Need in the UK

Standard 5 of the National Service Framework for mental health (Department of Health, 1999) requires that care plans for people with more serious mental health problems include ‘action needed for employment, education or training or another occupation’. Evidence from one study suggests that CMHTs are still a considerable way from achieving this, with only 8% of case notes addressing vocational needs (Bertram & Howard, 2006).

Both national and local surveys in the UK demonstrate the need for vocational services, but mental health professionals may not be aware of the clients who would like to find and retain employment. A national survey of mental health service clients in the UK found that 50% wanted help with finding paid work but were not receiving it (Healthcare Commission, 2006). Our own experience has shown that there is a need to work closely with psychiatrists, care coordinators, clients and carers to identify clients who might be interested in gaining employment.

In setting up individual placement and support services, we have found that the mere presentation of research findings is not always the best way of changing approaches and practices. It is better to impart to the care team a practical understanding of the evidence base, in particular the evidence on client characteristics, the likely predictors of success and the need to encourage all clients to participate, regardless of their job readiness or problems such as substance misuse. It is important to work directly with care coordinators and psychiatrists to address their concerns (Box 5). There is, for example, no evidence that supported employment increases the likelihood of clinical deterioration, relapse or hospitalisation (Bond et al, 1995, 2001a; Lehman, 1995; Drake et al, 1996a,b, 1999; Mueser et al, 2004; Burns et al, 2007).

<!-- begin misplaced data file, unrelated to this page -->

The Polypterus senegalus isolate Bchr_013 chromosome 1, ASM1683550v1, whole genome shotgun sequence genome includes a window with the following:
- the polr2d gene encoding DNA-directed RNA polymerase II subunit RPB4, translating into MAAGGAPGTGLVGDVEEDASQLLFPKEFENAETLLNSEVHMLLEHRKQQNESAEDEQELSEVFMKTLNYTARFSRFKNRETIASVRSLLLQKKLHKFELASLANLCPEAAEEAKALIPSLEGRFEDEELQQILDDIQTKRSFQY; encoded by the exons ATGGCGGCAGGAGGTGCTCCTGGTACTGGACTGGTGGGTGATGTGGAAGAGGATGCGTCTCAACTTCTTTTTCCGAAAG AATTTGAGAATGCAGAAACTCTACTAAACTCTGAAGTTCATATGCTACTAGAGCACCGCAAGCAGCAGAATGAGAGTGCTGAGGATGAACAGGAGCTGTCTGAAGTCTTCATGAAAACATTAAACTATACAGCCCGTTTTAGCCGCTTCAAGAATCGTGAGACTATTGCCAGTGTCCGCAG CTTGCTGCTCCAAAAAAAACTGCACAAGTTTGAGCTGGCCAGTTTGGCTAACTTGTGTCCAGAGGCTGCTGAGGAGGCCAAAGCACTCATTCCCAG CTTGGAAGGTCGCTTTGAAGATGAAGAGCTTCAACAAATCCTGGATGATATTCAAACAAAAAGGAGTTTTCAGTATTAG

Box 5

Fears and concerns of care coordinators and psychiatrists

  • Whether clients are able to work – not wanting to ‘set them up to fail’

  • The stress of working may lead to relapse and possibly hospitalisation

  • Work would interfere with the client’s mental stability

  • Welfare benefits would be jeopardised

  • Employers would discriminate against people with mental health problems

  • Placing clients into positions of responsibility may increase risk of harm to others

  • Employment specialists are not clinicians so they will not be able to judge whether someone is able to work

It is recognised that people with mental health problems experience reduced self-esteem, self-efficacy and expectations of a successful outcome in job-seeking; indeed, they often have reduced motivation to seek work at all. There is a clear role for psychiatrists and care coordinators in reducing the negative psychological impact of unemployment, fostering clients’ belief that they can work and providing the help and support they need to do so.

We found that some psychiatrists and care coordinators were already focused on enabling clients to gain and retain employment but lacked the local support, knowledge and time to link with local employ ers and mainstream educational providers.

Team structure